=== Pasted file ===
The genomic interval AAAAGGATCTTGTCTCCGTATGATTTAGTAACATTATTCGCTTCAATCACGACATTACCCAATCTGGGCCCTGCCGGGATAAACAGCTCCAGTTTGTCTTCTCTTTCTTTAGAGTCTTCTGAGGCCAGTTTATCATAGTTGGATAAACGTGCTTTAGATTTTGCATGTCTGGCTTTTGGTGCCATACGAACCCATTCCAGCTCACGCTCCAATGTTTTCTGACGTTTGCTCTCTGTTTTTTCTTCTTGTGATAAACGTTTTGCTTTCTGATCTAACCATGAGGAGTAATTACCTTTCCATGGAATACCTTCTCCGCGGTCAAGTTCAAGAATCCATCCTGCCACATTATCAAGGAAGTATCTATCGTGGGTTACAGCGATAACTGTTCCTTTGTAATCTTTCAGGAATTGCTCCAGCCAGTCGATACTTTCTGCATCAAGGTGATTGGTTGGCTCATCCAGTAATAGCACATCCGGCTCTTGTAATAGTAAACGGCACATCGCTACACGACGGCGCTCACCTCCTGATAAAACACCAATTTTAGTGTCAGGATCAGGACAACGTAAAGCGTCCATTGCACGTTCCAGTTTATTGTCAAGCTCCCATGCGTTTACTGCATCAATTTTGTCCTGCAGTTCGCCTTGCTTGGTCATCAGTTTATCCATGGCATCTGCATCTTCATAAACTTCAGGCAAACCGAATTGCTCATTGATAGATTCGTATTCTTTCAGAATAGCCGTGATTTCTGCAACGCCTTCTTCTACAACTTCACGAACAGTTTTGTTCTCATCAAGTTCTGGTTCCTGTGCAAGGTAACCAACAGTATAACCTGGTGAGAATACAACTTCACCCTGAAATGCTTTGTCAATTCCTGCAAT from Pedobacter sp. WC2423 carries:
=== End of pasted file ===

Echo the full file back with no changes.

The genomic interval AAAAGGATCTTGTCTCCGTATGATTTAGTAACATTATTCGCTTCAATCACGACATTACCCAATCTGGGCCCTGCCGGGATAAACAGCTCCAGTTTGTCTTCTCTTTCTTTAGAGTCTTCTGAGGCCAGTTTATCATAGTTGGATAAACGTGCTTTAGATTTTGCATGTCTGGCTTTTGGTGCCATACGAACCCATTCCAGCTCACGCTCCAATGTTTTCTGACGTTTGCTCTCTGTTTTTTCTTCTTGTGATAAACGTTTTGCTTTCTGATCTAACCATGAGGAGTAATTACCTTTCCATGGAATACCTTCTCCGCGGTCAAGTTCAAGAATCCATCCTGCCACATTATCAAGGAAGTATCTATCGTGGGTTACAGCGATAACTGTTCCTTTGTAATCTTTCAGGAATTGCTCCAGCCAGTCGATACTTTCTGCATCAAGGTGATTGGTTGGCTCATCCAGTAATAGCACATCCGGCTCTTGTAATAGTAAACGGCACATCGCTACACGACGGCGCTCACCTCCTGATAAAACACCAATTTTAGTGTCAGGATCAGGACAACGTAAAGCGTCCATTGCACGTTCCAGTTTATTGTCAAGCTCCCATGCGTTTACTGCATCAATTTTGTCCTGCAGTTCGCCTTGCTTGGTCATCAGTTTATCCATGGCATCTGCATCTTCATAAACTTCAGGCAAACCGAATTGCTCATTGATAGATTCGTATTCTTTCAGAATAGCCGTGATTTCTGCAACGCCTTCTTCTACAACTTCACGAACAGTTTTGTTCTCATCAAGTTCTGGTTCCTGTGCAAGGTAACCAACAGTATAACCTGGTGAGAATACAACTTCACCCTGAAATGCTTTGTCAATTCCTGCAAT from Pedobacter sp. WC2423 carries: